Myer Briggs Personality Test

How Your Personality Type Can Define Your Career

An extrovert, an introvert and your boss walk into a bar. Can you guess which drink each of them will have – or what their ideal job would be, for that matter?

We didn’t come into this world to work our way to retirement, but the professional segment of our lives still takes up a significant share of our life. And if you’re going to spend a good part of your life chained to your work, you might as well try and land a job you truly enjoy doing, and not just waste your days at a gig that pays the bills and does little else.

So how can you pick a career you won’t end up hating from the bottom of your heart in a matter of months? Hail the Myers-Briggs Type Indicator (MBTI), one of the most reliable personality tests, which has been making huge waves among psychology fans for years now.

In case you couldn’t tell, we at Lucid are passionate about body betterment, neuro-enhancement, productivity & focus. To be kept up to date on any other blogs or infographics, add yourself to our community mailing list.

The ABC of Myers-Briggs personality indicators

Though not specifically designed for career testing purposes, MBTI is used by as many as 80% of the Fortune 500 and 89 of Fortune 100 companies to analyze employee personalities in an effort to assign them to positions which will allow them to realize their potentials to the maximum and succeed in the professional race. Using the test, personality types are classified into 16 different categories based on the following traits:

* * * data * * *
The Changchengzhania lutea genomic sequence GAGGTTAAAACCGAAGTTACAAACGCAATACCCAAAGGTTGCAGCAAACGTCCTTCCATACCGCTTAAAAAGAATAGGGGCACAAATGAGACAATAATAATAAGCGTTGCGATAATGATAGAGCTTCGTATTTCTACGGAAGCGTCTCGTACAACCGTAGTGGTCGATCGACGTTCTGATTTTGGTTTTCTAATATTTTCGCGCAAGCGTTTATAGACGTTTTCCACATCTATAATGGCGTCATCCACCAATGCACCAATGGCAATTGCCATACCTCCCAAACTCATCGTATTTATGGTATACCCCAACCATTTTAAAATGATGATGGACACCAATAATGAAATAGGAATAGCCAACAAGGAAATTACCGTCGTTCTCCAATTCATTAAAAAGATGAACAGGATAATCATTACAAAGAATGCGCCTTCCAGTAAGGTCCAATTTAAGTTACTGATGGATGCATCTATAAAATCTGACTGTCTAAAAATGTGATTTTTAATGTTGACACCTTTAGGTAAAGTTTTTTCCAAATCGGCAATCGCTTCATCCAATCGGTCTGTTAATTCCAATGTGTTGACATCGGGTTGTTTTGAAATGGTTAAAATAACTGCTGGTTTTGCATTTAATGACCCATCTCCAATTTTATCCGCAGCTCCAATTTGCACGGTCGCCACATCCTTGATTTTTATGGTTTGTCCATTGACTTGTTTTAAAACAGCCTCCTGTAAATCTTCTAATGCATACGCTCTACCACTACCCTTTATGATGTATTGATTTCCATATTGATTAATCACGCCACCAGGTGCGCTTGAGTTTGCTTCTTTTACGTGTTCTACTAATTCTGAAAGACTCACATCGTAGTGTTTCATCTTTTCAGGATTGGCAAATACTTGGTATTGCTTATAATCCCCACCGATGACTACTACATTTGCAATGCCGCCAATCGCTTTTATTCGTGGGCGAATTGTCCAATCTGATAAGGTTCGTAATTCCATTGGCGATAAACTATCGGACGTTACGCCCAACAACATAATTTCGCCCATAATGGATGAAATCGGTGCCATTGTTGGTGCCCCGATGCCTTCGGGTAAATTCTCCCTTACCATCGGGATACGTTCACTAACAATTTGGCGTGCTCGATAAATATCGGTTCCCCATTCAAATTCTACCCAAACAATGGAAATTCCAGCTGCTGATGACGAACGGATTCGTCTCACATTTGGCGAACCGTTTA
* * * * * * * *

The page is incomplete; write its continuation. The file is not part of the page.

• Focus on the inner world (i.e. Introversion), or outer world (i.e. Extraversion);
  • Focus on basic information as it’s perceived (i.e. Sensing), or on interpretation and attachment of meaning to perceived information (i.e. Intuition);
  • Preference for emotions (Feeling), or cognition in decision making (Thinking);
  • Preference for analysis (Judging), or openness to information (Perception).

So, how can you use the MBTI personality test to select a career in line with your character?

Both feet firmly planted on the right career path

Here’s a brief overview of the most suitable vocations for each of the 16 personality types based on their behaviour, performance and core values, as measured by the MBTI.


Myer Briggs 16 PersonalitiesCourtesy of


Empathetic and warm, ISFJs are born defenders and they excel in healthcare and work with children. Still, due to their well-organised and methodical approach to work, they’ll also do well in lines of work where precision and attention to detail are important, such as bookkeeping.